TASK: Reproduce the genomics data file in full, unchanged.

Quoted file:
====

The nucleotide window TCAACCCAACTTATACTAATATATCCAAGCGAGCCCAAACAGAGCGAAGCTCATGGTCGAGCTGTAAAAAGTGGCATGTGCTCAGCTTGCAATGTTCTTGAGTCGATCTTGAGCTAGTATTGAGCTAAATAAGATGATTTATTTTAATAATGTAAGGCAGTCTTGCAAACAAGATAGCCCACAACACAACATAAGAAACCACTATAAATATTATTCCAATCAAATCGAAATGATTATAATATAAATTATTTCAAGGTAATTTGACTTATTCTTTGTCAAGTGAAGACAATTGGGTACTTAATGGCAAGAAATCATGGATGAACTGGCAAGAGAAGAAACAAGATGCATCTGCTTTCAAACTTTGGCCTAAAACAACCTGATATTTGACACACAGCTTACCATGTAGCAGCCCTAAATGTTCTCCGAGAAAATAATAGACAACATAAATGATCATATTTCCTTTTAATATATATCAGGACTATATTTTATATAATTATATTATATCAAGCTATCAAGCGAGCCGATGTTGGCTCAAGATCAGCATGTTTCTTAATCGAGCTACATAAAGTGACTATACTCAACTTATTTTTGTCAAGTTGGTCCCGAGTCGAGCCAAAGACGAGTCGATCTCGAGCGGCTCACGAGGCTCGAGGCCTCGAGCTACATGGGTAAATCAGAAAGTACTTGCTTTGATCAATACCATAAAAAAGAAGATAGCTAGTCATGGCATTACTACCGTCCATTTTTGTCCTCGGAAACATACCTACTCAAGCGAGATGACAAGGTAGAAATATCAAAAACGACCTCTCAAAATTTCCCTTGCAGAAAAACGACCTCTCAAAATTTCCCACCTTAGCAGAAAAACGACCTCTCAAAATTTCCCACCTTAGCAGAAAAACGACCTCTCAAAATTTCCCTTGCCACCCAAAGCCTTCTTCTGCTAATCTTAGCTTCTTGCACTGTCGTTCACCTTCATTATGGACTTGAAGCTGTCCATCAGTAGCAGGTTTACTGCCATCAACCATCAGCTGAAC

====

The nucleotide window TCAACCCAACTTATACTAATATATCCAAGCGAGCCCAAACAGAGCGAAGCTCATGGTCGAGCTGTAAAAAGTGGCATGTGCTCAGCTTGCAATGTTCTTGAGTCGATCTTGAGCTAGTATTGAGCTAAATAAGATGATTTATTTTAATAATGTAAGGCAGTCTTGCAAACAAGATAGCCCACAACACAACATAAGAAACCACTATAAATATTATTCCAATCAAATCGAAATGATTATAATATAAATTATTTCAAGGTAATTTGACTTATTCTTTGTCAAGTGAAGACAATTGGGTACTTAATGGCAAGAAATCATGGATGAACTGGCAAGAGAAGAAACAAGATGCATCTGCTTTCAAACTTTGGCCTAAAACAACCTGATATTTGACACACAGCTTACCATGTAGCAGCCCTAAATGTTCTCCGAGAAAATAATAGACAACATAAATGATCATATTTCCTTTTAATATATATCAGGACTATATTTTATATAATTATATTATATCAAGCTATCAAGCGAGCCGATGTTGGCTCAAGATCAGCATGTTTCTTAATCGAGCTACATAAAGTGACTATACTCAACTTATTTTTGTCAAGTTGGTCCCGAGTCGAGCCAAAGACGAGTCGATCTCGAGCGGCTCACGAGGCTCGAGGCCTCGAGCTACATGGGTAAATCAGAAAGTACTTGCTTTGATCAATACCATAAAAAAGAAGATAGCTAGTCATGGCATTACTACCGTCCATTTTTGTCCTCGGAAACATACCTACTCAAGCGAGATGACAAGGTAGAAATATCAAAAACGACCTCTCAAAATTTCCCTTGCAGAAAAACGACCTCTCAAAATTTCCCACCTTAGCAGAAAAACGACCTCTCAAAATTTCCCACCTTAGCAGAAAAACGACCTCTCAAAATTTCCCTTGCCACCCAAAGCCTTCTTCTGCTAATCTTAGCTTCTTGCACTGTCGTTCACCTTCATTATGGACTTGAAGCTGTCCATCAGTAGCAGGTTTACTGCCATCAACCATCAGCTGAAC